This Blinding Absence of Light by Tahar Ben Jelloun – a fantastic novel about surviving the worst imaginable jail based on the authors’ interviews with Moroccan detainees.
To Kill A Mockingbird by Harper Lee
The Curious Incident of the Dog in the Night-Time by Mark Haddon
The Shock of the Fall by Nathan Filer
I would like to send them The Complete Short Stories of Franz Kafka ed. Nahum Glazer. Kafka is the brilliant storyteller about fear, justice, and the law. He is illuminating and often very funny. His insights are startling, and his baffling scenarios oddly familiar, even banal. We all recognise something of ourselves in his characters and situations.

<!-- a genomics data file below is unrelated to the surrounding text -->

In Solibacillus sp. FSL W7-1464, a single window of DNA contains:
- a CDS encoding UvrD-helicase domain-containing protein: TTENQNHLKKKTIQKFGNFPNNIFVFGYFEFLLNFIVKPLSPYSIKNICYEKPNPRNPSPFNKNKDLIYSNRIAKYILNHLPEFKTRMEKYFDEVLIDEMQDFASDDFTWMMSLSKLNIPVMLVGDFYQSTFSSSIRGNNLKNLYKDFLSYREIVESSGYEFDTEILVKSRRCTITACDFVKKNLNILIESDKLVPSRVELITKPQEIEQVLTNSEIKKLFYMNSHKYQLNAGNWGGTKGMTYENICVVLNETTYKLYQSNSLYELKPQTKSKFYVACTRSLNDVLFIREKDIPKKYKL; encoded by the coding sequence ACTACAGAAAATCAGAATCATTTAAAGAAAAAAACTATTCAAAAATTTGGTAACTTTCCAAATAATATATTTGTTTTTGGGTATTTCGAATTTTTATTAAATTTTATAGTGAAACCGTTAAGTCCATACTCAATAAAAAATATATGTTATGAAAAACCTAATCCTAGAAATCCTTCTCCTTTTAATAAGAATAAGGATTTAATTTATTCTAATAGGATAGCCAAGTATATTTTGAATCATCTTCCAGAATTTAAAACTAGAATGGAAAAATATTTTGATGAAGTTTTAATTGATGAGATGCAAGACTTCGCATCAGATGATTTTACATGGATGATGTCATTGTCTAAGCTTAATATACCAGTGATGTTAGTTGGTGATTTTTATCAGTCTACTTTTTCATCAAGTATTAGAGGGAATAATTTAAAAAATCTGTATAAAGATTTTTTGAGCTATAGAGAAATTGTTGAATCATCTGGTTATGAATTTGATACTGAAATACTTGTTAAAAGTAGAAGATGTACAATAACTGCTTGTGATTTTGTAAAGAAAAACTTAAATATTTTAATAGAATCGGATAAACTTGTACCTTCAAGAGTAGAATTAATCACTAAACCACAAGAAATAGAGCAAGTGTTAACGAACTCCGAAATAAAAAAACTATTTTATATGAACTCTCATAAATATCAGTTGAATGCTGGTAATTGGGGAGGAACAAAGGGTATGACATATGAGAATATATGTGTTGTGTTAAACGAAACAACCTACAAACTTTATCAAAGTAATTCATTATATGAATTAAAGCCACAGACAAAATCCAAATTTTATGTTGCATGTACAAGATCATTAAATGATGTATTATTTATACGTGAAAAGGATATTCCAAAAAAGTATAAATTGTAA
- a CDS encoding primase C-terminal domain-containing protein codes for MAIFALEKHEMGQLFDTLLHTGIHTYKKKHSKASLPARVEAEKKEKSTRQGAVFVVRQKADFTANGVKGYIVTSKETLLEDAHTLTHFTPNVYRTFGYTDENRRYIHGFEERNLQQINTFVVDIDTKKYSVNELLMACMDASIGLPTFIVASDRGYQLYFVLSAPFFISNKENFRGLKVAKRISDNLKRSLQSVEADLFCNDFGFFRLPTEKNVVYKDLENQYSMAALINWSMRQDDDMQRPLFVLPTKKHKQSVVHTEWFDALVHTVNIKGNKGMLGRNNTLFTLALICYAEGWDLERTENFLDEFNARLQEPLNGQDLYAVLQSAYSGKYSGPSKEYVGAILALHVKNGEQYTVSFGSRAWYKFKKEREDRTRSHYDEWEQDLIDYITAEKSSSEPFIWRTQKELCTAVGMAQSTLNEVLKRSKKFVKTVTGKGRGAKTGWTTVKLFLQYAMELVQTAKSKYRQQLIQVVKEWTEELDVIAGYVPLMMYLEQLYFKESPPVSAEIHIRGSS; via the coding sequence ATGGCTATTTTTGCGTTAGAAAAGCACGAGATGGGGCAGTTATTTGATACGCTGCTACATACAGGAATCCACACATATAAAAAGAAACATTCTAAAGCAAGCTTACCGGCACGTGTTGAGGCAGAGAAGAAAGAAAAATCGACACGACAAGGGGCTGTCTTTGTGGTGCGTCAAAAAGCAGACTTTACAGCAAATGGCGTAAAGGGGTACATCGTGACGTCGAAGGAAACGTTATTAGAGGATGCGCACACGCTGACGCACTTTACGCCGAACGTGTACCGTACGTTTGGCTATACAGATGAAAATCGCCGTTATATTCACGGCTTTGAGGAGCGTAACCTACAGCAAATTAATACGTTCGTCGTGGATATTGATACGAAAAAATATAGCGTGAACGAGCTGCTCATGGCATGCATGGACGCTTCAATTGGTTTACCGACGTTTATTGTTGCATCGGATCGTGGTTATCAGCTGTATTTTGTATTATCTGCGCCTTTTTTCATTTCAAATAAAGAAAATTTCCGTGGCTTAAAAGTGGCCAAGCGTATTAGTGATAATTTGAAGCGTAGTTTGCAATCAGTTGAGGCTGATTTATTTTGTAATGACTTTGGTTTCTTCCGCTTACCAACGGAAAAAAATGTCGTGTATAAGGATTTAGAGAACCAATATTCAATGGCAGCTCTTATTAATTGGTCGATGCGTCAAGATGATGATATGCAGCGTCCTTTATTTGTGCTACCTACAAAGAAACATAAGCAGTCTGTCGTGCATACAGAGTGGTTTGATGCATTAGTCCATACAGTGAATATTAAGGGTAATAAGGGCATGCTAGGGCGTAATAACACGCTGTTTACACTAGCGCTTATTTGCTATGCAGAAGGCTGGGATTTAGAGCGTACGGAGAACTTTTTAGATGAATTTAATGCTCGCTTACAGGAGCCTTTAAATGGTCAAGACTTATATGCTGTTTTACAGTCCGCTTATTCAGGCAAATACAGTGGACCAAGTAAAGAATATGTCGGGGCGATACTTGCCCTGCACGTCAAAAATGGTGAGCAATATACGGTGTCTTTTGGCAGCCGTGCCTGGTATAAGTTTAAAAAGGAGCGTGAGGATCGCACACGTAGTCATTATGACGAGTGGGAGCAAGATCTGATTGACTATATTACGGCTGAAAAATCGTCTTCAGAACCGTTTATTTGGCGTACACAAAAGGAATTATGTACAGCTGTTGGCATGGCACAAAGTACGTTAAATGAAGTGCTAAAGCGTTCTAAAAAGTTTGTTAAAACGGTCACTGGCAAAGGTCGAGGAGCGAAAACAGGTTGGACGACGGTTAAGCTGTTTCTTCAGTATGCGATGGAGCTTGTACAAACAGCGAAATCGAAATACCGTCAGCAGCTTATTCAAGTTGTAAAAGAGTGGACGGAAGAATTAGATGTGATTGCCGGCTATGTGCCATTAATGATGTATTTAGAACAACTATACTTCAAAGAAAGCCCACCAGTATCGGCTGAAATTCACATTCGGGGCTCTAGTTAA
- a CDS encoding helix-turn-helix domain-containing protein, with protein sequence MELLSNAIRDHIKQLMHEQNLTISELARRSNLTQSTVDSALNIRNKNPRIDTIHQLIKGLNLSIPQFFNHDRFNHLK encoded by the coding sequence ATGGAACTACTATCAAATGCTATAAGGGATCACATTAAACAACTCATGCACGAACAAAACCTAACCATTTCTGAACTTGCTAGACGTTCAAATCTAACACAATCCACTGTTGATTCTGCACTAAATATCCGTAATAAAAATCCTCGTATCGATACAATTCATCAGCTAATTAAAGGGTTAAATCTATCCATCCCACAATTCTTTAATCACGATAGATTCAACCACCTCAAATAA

The book I would recommend is Tolstoy’s Anna Karenina. It’s long, leisurely, but absolutely gripping: a novel in which to lose yourself for hours at a time. It’s also hugely compassionate, with richly-realised characters who are – like all of us – full of flaws.
The Autobiography of Malcolm X: As Told to Alex Haley
The reason why is because Malcolm X himself was sentenced to quite a long stint in prison but whilst there he educated himself by reading many books and when he emerged from prison he wanted to do good for his community. He also lived an incredibly fascinating life!
The Narrow Road to the Deep North, Richard Flanagan. Because it’s life changing.
For more information on the Books for Prisoners campaign and suggested actions, visit the Howard League for Prison Reform.